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Dive Watch vs. Dive Computer: Which is Better for Scuba Divers in 2024?

Dive watches and dive computers both serve important purposes for scuba divers, but which is better for scuba diving in 2023 – a dive watch or a dive computer?

This guide will do the heavy lifting for you, as a diver to make the right gear choice. We’ll examine how they work, features, accuracy, safety, cost, and more. By the end, you’ll have a clearer picture of the key differences between these tools and which is better suited for your diving needs.

A Brief History of Diving with Timepieces

Before beginning, let’s take a quick dive into the backstory here.

Dive watches have been around since the 1920s, with rotating bezels blowing up in the 1950s. Brands like Rolex and Blancpain made them trendy. Then in the ’80s, dive computers came on the scene as electronics got better, banishing paper dive tables and pencils into history. Companies like Oceanic and Suunto dropped some early models, further elevating their popularity.

Dive Watches Are The OG Undersea Timer

Before computers, dive watches were a diver’s ride-or-die companion.

Key features

  • Uses water pressure to move gear wheels and indicate depth on a display
  • Rotating bezel calculates no-decompression limits
  • May have luminous hands/markers

But let’s get real – these babies are now vintage tech. They only tell you the basics and you gotta calculate the rest yourself. Not so accurate or safe when you’re 30m down! Still, some divers just can’t quit their old-school gadgets.

Dive Watch Pros And Cons


  • Fewer electronic circuitry, hence lesser chances of malfunction
  • Less distracting with a minimal number of variables to monitor
  • Fashionable on land and sea with a vintage aesthetic
  • Less expensive than Dive computer


  • Requires manual calculation of no-decompression limits
  • Does not track the ascent rate
  • Depth and time accuracy are not up to the mark
  • Cannot indicate decompression obligations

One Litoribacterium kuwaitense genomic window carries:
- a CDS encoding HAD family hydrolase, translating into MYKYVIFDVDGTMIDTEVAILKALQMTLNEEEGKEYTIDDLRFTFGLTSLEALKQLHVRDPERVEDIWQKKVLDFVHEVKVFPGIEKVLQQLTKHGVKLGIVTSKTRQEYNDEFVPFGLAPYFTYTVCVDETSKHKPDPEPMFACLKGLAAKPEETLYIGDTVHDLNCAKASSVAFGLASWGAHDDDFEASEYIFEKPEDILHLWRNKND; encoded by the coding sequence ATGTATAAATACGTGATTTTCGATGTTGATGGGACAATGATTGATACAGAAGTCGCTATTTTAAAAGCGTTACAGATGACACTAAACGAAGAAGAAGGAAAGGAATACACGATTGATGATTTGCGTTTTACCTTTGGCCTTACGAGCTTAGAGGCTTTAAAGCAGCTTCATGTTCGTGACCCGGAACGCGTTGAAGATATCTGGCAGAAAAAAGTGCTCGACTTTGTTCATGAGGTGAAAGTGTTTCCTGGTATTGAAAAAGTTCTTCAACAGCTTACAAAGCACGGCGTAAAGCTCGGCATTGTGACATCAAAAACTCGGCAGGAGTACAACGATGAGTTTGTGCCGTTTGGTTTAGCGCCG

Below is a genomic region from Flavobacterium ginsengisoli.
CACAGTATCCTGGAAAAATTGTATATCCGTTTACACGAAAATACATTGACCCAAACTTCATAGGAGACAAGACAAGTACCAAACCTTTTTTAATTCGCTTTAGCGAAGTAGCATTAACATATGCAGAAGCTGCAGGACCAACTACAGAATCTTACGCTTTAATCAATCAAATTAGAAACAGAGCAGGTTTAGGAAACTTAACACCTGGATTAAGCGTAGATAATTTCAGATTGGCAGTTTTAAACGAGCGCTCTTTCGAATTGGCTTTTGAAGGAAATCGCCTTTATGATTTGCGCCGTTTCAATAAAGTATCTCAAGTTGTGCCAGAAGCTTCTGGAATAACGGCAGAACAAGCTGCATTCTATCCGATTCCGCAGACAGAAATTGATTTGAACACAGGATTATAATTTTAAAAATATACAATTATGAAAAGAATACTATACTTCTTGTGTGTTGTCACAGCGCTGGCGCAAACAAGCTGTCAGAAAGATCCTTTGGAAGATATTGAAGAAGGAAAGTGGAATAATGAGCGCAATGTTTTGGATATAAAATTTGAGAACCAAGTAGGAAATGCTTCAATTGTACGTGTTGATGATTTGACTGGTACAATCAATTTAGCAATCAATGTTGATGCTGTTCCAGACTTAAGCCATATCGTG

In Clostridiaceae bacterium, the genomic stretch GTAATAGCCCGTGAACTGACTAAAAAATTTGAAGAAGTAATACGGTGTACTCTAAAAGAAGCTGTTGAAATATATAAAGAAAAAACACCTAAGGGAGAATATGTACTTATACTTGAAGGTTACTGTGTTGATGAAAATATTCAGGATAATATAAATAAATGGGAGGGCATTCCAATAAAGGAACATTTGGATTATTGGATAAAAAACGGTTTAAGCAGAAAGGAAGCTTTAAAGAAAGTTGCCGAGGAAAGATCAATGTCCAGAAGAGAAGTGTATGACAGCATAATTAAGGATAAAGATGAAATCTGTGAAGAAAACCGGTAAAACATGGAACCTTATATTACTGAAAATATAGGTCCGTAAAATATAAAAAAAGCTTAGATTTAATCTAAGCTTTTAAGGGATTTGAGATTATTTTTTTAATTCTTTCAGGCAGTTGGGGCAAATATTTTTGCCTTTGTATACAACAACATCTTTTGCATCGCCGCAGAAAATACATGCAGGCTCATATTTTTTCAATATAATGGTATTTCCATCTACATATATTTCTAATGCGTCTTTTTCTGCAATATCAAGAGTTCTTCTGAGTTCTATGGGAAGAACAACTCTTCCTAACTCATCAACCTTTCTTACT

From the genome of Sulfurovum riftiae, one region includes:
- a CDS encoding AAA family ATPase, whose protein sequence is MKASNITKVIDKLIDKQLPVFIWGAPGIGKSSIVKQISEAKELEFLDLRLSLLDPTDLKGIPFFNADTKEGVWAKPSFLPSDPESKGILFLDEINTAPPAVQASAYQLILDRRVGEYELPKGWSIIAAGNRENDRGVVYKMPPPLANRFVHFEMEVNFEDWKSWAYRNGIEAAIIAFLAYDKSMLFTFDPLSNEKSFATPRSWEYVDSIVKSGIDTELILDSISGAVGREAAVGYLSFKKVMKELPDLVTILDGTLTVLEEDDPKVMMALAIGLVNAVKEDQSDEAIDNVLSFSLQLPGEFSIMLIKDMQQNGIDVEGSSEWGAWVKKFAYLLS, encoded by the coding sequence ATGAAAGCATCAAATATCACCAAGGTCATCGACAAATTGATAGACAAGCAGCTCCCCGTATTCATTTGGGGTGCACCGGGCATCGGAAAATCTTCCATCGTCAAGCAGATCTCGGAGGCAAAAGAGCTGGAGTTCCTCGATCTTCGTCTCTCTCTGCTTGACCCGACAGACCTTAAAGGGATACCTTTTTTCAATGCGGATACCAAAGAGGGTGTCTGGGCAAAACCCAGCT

While originally used as a diver’s sole reference, today dive watches play a secondary role as back-ups to dive computers.

Dive Computers – The New Joe in Town

Dive computers use electronic sensors to monitor depth, time, and ascent rate, and process it all using decompression algorithms to provide constant dive data.

Key features

  • The water pressure sensor monitors the depth
  • Tracks dive time in real-time
  • Calculates no-decompression and decompression status for you
  • Warns divers of important depth/time limits
  • Monitors ascent rate for safety

Dive Computer Pros and Cons


  • Constantly monitors depth, time, ascent rate
  • Temperature and gas integration on higher-end models
  • Provides warnings for depth/time limits
  • Tracks tissue saturation and gas loads
  • Logs dive profiles for download


  • Generally much more expensive than dive watches with advanced models costing up to $2000
  • With multiple data streams to monitor it becomes confusing to new divers.
  • Malfunction risk with electronic circuits and displays

Dive computers compile more data points for greater accuracy and user functionality so, in terms of offering space-age functionalities, dive watches take the cake.

A Head-On Comparison Between Dive Watches and Dive Computers

1. Accuracy

A major distinction between dive watches and computers is instrumentation accuracy.

Depth accuracy on quality watches reaches +/- 3% but cheaper models may be 10% or more. Time tracking depends on the watch’s movement. No-decompression time estimates require manual calculations prone to error.

In contrast, due to electronic sensors, dive computer depth accuracy has an error margin within a minuscule 1% range. Time is precisely tracked to the last second. The decompression data provided by dive computers offers a hands-free approach for the diver.

2. Safety

In terms of safety, dive computers again have an edge. While watches provide basic depth/time data, computers monitor multiple data points continuously. They track the no-decompression status and tissue saturation precisely and issue clear warnings at important depth thresholds. Dive computers also come with a fairly precise in-built compass to help you navigate better in case you’re feeling disoriented.